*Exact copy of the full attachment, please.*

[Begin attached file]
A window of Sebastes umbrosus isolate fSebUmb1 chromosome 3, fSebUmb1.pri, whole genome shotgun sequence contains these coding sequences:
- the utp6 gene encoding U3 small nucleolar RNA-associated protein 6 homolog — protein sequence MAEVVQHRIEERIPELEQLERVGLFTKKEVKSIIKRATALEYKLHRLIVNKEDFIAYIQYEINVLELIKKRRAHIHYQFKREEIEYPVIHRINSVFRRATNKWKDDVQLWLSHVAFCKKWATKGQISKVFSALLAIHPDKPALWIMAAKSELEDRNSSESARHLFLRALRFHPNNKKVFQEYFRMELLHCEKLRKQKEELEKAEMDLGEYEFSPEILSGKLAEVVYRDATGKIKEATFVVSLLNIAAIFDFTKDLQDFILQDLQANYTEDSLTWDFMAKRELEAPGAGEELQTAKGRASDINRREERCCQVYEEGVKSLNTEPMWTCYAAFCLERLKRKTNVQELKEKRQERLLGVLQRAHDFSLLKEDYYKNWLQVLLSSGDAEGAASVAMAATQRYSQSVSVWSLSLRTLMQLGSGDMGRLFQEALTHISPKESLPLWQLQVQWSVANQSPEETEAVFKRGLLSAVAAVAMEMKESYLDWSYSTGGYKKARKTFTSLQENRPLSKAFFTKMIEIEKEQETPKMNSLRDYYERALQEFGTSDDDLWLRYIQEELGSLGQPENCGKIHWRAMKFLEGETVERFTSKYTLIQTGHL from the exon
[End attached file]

A window of Sebastes umbrosus isolate fSebUmb1 chromosome 3, fSebUmb1.pri, whole genome shotgun sequence contains these coding sequences:
- the utp6 gene encoding U3 small nucleolar RNA-associated protein 6 homolog — protein sequence MAEVVQHRIEERIPELEQLERVGLFTKKEVKSIIKRATALEYKLHRLIVNKEDFIAYIQYEINVLELIKKRRAHIHYQFKREEIEYPVIHRINSVFRRATNKWKDDVQLWLSHVAFCKKWATKGQISKVFSALLAIHPDKPALWIMAAKSELEDRNSSESARHLFLRALRFHPNNKKVFQEYFRMELLHCEKLRKQKEELEKAEMDLGEYEFSPEILSGKLAEVVYRDATGKIKEATFVVSLLNIAAIFDFTKDLQDFILQDLQANYTEDSLTWDFMAKRELEAPGAGEELQTAKGRASDINRREERCCQVYEEGVKSLNTEPMWTCYAAFCLERLKRKTNVQELKEKRQERLLGVLQRAHDFSLLKEDYYKNWLQVLLSSGDAEGAASVAMAATQRYSQSVSVWSLSLRTLMQLGSGDMGRLFQEALTHISPKESLPLWQLQVQWSVANQSPEETEAVFKRGLLSAVAAVAMEMKESYLDWSYSTGGYKKARKTFTSLQENRPLSKAFFTKMIEIEKEQETPKMNSLRDYYERALQEFGTSDDDLWLRYIQEELGSLGQPENCGKIHWRAMKFLEGETVERFTSKYTLIQTGHL from the exon